Nonlinear Layer: The proposed post-processing can also be approximated via the following nonlinear layer:

(6)

Here the normalization term is implemented via a convolution, where is a mean filter, which sums the intensities in the neighborhood for each . Different from neuroscience, we explain the rectified linear unit (ReLU, ) based on fractal analysis. The ReLU ensures the filtering result to be a valid measurement (as the measurement used in the box-counting method [10, 45]): A valid measurement defined on the set satisfies nonnegativity , countable additivity , and null empty set simultaneously, where . The null empty set is satisfied by our filtering result naturally while the ReLU operator guarantees the nonnegativity and countable additivity.

Note that the parameter of transformation operation can be fixed approximately as a constant . This approximation is reasonable for the problem of curve detection. On one hand, we model the coordinates of image as a set of fractals, whose fractal dimension must be in the interval , where is the topology dimension of 2D geometry, and because the fractal dimension of a fractal generated from a 2D geometry via 2D transformation cannot reach to . On the other hand, after filtering the curves are also modeled as a set of fractals with fractal dimension in the interval , where is the topology dimension of curve (1D geometry) and . Based on the fractal-based model, we have . When and are small, we can estimate for all ’s.

4.2 FraCNN-based Curve Detection

The iterative FDIF framework can be achieved via stacking the layers above. As a result, the architecture of the proposed CNN is shown in Figs. 1(b). For convenience, we call it FraCNN. Similar to the iterative FDIF framework, we can also add a sigmoid layer to the end of the CNN and train the model via traditional backpropagation algorithm, or apply a thresholding layer for the final output. In contrast to many CNN models with a disadvantage of their ravenous appetite for labeled training, we believe the adaptability for unlabeled data of our method is perhaps due to the fact that we instantiate our tailored CNN from the fractal-based geometry perspective. Focusing on the task of curve detection, we propose a detection algorithm shown in Algorithm 2.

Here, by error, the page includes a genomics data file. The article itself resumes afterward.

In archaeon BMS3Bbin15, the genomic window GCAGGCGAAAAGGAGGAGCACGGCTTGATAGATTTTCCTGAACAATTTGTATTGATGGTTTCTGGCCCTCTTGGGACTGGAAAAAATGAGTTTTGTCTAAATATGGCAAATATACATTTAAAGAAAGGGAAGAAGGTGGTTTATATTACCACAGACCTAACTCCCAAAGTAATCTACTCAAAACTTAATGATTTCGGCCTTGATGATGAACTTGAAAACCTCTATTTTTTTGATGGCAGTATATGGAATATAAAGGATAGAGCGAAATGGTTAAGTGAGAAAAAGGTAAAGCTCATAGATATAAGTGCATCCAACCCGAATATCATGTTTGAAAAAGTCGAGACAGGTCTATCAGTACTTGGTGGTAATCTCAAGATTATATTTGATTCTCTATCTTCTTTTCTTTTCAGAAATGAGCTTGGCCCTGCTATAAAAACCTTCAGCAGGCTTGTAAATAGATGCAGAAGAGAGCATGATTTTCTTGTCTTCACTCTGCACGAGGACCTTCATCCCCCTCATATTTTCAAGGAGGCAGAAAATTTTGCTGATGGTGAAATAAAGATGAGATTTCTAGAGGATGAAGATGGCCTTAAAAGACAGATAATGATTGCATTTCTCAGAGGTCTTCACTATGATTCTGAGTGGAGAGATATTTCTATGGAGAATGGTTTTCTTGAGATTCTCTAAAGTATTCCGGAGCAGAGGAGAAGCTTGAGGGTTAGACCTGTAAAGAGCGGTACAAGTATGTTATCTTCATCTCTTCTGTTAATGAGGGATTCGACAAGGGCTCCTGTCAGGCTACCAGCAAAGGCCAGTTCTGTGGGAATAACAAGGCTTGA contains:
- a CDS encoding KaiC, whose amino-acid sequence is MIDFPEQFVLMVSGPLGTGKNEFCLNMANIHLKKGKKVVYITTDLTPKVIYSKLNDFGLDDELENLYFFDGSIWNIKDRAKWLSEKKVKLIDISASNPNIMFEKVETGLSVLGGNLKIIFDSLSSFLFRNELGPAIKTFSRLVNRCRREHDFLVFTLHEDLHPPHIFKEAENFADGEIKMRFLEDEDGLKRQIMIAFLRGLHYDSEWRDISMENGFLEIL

1:  Input: Image , filter bank , layer number .
2:  Output: Binary map corresponding to curves.
3:  For , obtain from via (5,6), and set .
4:  Unsupervised: .
5:  Supervised: . is learned parameters, are patch matrix of .
Algorithm 2 FraCNN-based Curve Detector

We present further comparisons and analysis as follows.

FraCNN v.s. FIDF: The proposed CNN model can be viewed as a fast implementation of FIDF. Firstly, the adaptive anisotropic filtering is approximately achieved by an anisotropic filter bank. The direction of filter is no longer computed from the eigenvector of the local gradient matrix, but sampled uniformly from the interval (as Fig. 3 shows). Although such an approximation reduces the accuracy of the description of direction, it avoids to do eigen-decomposition for each pixel, and thus, accelerates the filtering process notably. Secondly, the ratio between the fractal dimension and the original one is replaced by a fixed value, such that we do not need to apply Algorithm 1 to estimate fractal dimension. As a result, the computational complexity of original FIDF is , where the first term corresponds to adaptive filtering and the second term corresponds to local fractal dimension estimation (and is the number of scales in Algorithm 1), while the complexity of proposed CNN is at most , where is the number of filters in the filter bank.